Actor, producer, and director Ron Howard is a heavy hitter in Hollywood, making a success of every project he touches.
The Oklahoma-born star has spent 60 years in the business starting as a child actor and rising to one of the most successful directors in Hollywood.
From his days as wholesome Richie Cunningham in Happy Days to winning an Academy Award for best director for the movie A Beautiful Mind to being honored with two stars on the Hollywood Walk of Fame for his contributions to TV and the big screen, Howard has continued to rise.
He got his first big break at 6 years old, playing Opie Taylor, the son of Sheriff Andy Taylor in The Andy Griffith Show.
Every week from 1960 through 1968, millions of viewers would tune in to watch the CBS comedy show, which started out in black and white.
In 2021, the award-winning actor has talked about one particular episode of the show, where he advanced his skills as an actor.
The episode, aired in 1963 as the first of the fourth season, is considered one of the best in the show’s history. It’s called “Opie the Birdman” and centers around Ron Howard’s character. Opie is outdoors shooting a slingshot, and suddenly, he happens to kill a mother bird.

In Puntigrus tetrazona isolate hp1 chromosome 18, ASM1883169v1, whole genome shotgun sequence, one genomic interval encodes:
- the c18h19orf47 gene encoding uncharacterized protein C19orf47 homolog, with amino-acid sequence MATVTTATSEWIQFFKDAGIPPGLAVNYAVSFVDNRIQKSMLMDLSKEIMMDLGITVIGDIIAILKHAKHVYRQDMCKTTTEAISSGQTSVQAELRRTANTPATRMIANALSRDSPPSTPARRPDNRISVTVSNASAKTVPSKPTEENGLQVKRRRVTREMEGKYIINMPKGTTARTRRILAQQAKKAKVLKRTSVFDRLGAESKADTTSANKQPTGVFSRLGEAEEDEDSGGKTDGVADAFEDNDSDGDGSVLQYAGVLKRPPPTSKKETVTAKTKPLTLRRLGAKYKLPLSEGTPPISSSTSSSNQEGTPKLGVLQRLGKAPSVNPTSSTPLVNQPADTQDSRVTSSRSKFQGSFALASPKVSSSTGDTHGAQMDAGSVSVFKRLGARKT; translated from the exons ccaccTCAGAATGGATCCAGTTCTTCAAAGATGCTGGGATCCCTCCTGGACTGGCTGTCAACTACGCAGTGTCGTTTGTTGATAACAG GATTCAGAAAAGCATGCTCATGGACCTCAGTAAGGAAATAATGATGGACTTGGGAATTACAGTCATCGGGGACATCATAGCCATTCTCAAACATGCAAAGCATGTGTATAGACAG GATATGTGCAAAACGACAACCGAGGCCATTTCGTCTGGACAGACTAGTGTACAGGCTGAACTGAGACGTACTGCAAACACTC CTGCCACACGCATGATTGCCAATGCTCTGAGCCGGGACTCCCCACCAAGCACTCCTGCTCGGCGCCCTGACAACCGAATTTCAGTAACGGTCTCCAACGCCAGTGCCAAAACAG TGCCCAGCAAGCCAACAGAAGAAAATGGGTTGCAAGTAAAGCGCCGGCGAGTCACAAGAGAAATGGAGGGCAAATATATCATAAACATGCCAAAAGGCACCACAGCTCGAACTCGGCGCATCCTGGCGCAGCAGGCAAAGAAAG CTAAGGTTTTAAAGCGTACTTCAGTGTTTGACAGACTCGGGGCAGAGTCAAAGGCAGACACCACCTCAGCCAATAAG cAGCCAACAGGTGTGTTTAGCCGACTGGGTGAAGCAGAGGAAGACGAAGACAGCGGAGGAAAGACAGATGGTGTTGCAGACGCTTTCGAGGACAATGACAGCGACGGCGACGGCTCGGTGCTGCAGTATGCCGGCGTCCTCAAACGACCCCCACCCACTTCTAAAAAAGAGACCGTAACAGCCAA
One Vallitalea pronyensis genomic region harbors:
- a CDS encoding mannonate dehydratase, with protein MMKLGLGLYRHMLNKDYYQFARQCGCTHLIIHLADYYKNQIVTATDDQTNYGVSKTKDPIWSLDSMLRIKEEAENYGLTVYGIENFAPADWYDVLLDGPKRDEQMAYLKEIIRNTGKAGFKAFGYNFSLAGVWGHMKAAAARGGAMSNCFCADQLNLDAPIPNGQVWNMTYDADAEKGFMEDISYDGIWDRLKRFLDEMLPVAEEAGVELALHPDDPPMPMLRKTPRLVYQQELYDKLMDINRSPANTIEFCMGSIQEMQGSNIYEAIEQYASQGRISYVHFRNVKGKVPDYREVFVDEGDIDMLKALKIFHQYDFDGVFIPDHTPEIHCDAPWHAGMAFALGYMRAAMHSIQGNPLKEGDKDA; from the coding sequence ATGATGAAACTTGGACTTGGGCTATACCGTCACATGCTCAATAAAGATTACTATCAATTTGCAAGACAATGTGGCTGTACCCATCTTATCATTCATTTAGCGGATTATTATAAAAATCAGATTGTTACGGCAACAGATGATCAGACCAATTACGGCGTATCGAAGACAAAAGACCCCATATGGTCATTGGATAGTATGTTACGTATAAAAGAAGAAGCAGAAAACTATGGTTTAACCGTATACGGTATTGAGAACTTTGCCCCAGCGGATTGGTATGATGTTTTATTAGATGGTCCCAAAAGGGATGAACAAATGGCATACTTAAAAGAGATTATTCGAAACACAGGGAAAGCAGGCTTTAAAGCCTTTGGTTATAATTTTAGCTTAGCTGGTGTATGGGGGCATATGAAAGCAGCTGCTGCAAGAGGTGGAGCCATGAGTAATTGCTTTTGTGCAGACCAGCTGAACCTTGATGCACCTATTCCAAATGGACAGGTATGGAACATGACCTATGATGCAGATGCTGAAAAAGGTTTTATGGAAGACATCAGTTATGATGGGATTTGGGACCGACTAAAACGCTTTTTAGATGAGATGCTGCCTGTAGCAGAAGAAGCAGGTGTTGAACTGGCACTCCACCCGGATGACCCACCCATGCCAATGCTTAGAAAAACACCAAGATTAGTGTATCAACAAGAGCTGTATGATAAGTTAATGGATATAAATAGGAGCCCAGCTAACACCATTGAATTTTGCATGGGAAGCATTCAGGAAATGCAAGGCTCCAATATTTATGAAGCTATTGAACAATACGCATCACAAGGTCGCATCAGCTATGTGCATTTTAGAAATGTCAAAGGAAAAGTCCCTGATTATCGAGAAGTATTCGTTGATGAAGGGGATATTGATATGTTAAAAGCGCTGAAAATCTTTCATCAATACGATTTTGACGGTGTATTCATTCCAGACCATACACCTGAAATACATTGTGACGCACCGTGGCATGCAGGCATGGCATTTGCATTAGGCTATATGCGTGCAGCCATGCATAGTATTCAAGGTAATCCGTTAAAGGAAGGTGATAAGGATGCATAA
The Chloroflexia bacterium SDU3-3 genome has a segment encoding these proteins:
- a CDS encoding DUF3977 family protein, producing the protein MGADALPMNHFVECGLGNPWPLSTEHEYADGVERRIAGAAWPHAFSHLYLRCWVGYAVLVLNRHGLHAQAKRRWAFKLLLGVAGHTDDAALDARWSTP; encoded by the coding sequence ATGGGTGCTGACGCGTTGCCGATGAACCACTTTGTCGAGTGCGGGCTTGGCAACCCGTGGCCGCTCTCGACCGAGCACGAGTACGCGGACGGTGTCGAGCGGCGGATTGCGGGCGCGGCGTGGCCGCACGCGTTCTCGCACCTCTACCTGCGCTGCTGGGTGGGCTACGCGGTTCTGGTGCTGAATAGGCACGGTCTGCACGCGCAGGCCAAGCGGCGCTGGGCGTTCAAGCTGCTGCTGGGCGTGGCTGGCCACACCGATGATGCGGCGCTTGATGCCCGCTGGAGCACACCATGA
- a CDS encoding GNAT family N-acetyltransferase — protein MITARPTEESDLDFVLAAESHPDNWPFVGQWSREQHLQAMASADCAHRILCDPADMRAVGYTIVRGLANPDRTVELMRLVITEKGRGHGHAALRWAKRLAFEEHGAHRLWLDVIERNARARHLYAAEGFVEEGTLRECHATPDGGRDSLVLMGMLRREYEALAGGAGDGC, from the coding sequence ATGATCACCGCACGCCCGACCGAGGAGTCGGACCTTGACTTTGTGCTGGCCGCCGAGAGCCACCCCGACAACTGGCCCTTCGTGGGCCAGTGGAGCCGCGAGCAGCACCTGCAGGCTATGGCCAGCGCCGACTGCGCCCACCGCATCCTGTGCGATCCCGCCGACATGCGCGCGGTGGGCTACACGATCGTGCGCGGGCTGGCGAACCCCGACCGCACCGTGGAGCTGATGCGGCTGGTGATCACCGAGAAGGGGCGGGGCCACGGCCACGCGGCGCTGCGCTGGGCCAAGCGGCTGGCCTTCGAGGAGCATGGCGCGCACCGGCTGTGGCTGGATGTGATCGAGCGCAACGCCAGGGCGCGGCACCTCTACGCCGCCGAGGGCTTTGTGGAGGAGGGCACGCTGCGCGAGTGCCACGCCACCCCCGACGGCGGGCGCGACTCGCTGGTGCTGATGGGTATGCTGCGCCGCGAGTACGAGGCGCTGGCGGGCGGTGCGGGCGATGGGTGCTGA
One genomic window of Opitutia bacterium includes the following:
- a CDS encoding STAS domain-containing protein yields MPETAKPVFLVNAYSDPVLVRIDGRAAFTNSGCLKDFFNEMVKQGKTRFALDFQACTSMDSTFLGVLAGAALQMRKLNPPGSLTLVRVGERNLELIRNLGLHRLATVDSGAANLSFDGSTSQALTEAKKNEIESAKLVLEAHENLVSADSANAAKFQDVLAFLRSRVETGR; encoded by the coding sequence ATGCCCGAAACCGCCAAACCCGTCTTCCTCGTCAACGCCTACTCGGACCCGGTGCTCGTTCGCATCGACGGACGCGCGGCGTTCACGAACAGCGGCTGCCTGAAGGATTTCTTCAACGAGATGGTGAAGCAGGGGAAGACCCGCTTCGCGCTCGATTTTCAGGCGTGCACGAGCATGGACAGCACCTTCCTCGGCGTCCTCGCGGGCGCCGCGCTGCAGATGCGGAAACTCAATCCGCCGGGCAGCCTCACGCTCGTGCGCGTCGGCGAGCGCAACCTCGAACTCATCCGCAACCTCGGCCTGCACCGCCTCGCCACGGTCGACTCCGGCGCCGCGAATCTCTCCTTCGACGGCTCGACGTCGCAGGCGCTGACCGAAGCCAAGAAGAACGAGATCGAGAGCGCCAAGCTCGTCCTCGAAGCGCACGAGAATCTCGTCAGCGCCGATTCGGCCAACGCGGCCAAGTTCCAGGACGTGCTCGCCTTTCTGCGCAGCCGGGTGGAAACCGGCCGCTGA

“He picks the bird up and holds it in both hands, begging, ‘Fly away. Please! Fly away!’… The bird falls back to the ground like a lead weight,” Howard wrote. “In tears, Opie backs away in horror and then runs into the house, aghast at what he has done.”
Ron Howard, who was ten years old when shooting the episode, revealed that this particular scene was special to him. Andy Griffith personally claimed that it was his favorite episode during their eight seasons of acting together with Ron.
In his memoir “The Boys,” Howard reveals how the episode when he kills the bird demanded something extraordinary acting.
To cope with the scene, Ron took the help of his father, Randy. Randy also worked as an actor and appeared in several episodes of the show. He used to accompany Ron to the set of The Andy Griffith Show. According to Ron, Randy made him evoke the emotions needed for the episode.
“I have vivid memories of ‘Opie the Birdman’ because I’d had a dog named Gulliver who had been hit by a car and in sort of getting to the emotional place of doing those scenes, my dad reminded me of Gulliver,” Ron told the Television Academy Foundation. “And how I felt. He was giving me the method then. Those emotional scenes came from a personal, very real place for me. I was not faking stuff.”
“They rolled camera. And as I picked up that prop bird and implored it to live, I thought of Gulliver. For the first time as an actor, I cried real tears and trembled real trembles. I’d come a long way from my subpar display of emotion in [the show’s first episode] ‘The New Housekeeper.’”
In the episode, Ron takes on the job of raising her bird babies himself. He starts to like them – but has to set them free when they grow older.
Ron’s colleagues just stood and gaped when they saw what performance the young 10-year-old delivered.
And after” Opie the Birdman”, something happened to the young actor.